On Tuesday New Hampshire voters go to the polls to cast their ballots in the first U.S. presidential primary of the 2016 race, a week after the Iowa caucus. It’s too late to participate in these nominating contests, but for many U.S. voters living abroad there’s still time to cast an absentee ballot for the U.S. presidential primaries.
Super Tuesday, the day with the largest number of primary elections this year, is scheduled for March 1 with other states awarding their party delegates in June. And Democrats in Costa Rica can cast their ballots in person for the party’s Global Presidential Primary next month.
South Carolina’s primaries is the next one this month, and absentee ballots can be accepted up until the close of business hours on Feb. 19 for the Republican primary, and Feb. 26 for the Democratic primary. Primaries are held on Feb. 20 and Feb. 27 for Republicans and Democrats, respectively. It is too late to register as a new voter for these primaries.
Voters who want to vote in their state’s primaries should click here and head over to the Federal Voting Assistance Program’s website. There, they can fill out a Federal Post Card Application to request an absentee ballot. Depending on a voter’s state, they can request an absentee ballot via the FCPA and submit that ballot electronically. Regardless if the state accepts scanned or faxed versions of the FPCA, a printed version should be sent by post mail.
Voters can also use the Vote from Abroad website to automatically fill out the FPCA with the address of the voter’s polling center printed on the envelope. Vote from Abroad is affiliated with Democrats Abroad, but anyone can use the free service to request and fill out an absentee ballot request.
If an absentee ballot does not arrive in time, voters can fill out and submit a Federal Write-in Absentee Ballot (FWAB). Keep in mind that the FWAB must be mailed to the voter’s local election commission, so be sure to submit it in time for snail mail to arrive.
Deadlines for registration and receipt of absentee ballots and other rules, such as whether a voter must indicate their political party affiliation to participate in a primary, are different for every state. Click here to review the rules by state.
Remember, if you’re registered in a state that holds a caucus instead of a primary – like Nevada’s later this month – you’ll need to be there in person to participate.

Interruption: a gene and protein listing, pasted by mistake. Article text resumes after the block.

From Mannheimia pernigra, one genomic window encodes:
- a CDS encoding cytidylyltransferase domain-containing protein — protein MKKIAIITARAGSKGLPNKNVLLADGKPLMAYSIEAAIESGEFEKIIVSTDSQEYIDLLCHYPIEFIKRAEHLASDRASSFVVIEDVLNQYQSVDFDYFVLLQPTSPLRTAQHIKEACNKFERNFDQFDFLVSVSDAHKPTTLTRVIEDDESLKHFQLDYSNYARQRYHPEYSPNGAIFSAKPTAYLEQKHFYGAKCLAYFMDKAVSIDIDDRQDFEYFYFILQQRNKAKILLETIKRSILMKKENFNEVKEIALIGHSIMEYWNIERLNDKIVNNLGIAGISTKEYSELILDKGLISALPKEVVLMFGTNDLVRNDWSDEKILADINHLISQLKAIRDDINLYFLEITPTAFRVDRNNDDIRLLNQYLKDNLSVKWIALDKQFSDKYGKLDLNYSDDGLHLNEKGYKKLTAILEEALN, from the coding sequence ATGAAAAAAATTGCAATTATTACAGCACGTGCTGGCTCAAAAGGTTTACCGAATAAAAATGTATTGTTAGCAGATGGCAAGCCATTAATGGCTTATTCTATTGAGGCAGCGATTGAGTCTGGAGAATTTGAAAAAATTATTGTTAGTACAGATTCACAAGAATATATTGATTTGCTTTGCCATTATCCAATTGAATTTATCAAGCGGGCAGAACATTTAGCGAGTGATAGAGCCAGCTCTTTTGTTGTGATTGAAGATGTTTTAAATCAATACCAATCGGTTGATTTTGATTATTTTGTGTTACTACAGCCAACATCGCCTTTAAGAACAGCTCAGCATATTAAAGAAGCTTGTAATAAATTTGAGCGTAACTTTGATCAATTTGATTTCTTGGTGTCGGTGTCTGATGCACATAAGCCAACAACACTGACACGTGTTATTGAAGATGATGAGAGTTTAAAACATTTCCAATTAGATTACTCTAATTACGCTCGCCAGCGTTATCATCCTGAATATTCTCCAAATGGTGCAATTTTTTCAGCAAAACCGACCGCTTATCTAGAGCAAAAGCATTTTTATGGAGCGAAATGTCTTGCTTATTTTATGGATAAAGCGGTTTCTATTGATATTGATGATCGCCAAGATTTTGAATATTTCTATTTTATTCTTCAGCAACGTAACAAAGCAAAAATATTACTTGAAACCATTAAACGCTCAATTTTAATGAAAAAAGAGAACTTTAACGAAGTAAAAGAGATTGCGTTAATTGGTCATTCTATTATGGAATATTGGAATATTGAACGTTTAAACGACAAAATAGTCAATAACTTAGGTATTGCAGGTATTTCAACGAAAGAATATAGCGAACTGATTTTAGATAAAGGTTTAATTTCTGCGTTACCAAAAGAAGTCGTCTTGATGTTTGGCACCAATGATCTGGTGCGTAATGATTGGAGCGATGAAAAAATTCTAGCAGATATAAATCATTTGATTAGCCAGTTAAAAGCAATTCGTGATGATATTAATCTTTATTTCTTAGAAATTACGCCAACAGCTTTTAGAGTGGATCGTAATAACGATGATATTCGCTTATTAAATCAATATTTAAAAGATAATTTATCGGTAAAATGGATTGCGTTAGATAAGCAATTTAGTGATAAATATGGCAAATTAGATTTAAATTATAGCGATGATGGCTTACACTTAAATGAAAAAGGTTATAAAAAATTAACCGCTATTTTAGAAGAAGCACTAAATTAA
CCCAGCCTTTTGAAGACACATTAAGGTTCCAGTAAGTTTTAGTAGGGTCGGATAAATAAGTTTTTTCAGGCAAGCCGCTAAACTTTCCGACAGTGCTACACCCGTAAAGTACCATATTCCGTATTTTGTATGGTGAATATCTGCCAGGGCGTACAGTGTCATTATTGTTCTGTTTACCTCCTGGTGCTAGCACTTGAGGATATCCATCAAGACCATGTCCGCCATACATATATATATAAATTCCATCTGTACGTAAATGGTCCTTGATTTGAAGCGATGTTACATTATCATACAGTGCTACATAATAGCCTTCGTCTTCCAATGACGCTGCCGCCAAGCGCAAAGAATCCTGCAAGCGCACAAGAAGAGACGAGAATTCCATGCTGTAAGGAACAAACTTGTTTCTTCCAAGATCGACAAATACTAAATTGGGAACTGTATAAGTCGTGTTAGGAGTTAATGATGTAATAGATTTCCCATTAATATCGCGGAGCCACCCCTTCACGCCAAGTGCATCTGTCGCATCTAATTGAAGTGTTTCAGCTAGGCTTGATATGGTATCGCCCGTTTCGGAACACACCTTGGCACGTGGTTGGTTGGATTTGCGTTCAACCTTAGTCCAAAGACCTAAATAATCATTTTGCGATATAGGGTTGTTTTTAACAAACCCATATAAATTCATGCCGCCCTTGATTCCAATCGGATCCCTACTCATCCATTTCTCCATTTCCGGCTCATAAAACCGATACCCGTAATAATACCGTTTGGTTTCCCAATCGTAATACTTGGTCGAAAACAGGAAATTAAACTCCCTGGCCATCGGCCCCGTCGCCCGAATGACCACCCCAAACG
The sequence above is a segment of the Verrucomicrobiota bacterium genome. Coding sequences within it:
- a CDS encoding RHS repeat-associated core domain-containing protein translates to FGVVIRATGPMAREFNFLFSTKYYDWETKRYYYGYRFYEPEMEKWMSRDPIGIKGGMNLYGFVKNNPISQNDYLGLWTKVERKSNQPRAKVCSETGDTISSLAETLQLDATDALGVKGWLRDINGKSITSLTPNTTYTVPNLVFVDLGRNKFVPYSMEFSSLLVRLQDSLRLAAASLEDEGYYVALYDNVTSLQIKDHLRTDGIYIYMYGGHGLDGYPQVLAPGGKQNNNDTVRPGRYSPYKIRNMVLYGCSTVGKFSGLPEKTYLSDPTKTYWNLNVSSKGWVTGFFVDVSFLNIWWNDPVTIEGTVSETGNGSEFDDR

Democrats in Costa Rica who don’t want to mess with an absentee ballot can participate in the “Global Presidential Primary” between now and March 8. Democrats Abroad will host polling stations in 40 countries around the world, including Costa Rica, in March to help choose 17 delegates who will represent Democrats Abroad at the nomination convention in Philadelphia in July.
Democrats Abroad Costa Rica Chair Kathy Rothschild told The Tico Times that expats here should consider voting in the global primary because their delegates will promote issues specific to U.S. citizens living abroad. Some of the issues that Democrats Abroad delegates would support include access to Medicare benefits abroad, “safe harbor” status regarding the Foreign Bank and Financial Accounts Report (FBAR) and Foreign Account Tax Compliance Act (FACTA) reform.
During the first week of March, global primary ballots can be cast via email, fax or post mail. In-person voting is possible at five polling centers across Costa Rica:
March 1, 11 a.m.-3 p.m.: Casa Little Theatre Group in Escazú, San José
March 2, 11 a.m.-3 p.m.: Centro de la Cultura in Grecia, Alajuela
March 3, 7 a.m.-2 p.m.: Pérez Zeledón Feria in San Isidro de el General, San José
March 4, 9 a.m.-6 p.m.: Jamie Peligro Books in Quepos, Puntarenas
March 5, 11 a.m.-3 p.m.: Tin Jo Restaurant in downtown San José
Global primary ballots can be cast via email, fax, post mail or in-person at five polling centers across Costa Rica. If voters decide to vote in the global primary for president and in their home-state primary for other offices, they should leave the presidential candidate spot blank on their home-state ballot.
The Tico Times reached out to the Republican National Committee to ask if there was anything similar for GOP voters abroad but did not receive a response.
Every vote counts, just look at how the Iowa caucus turned out. Former Secretary of State Hillary Clinton came away with a razor thin margin over Vermont Senator Bernie Sanders there, and Florida Senator Marco Rubio came within one percentage point of then-GOP frontrunner Donald Trump. Don’t miss your chance to vote this year.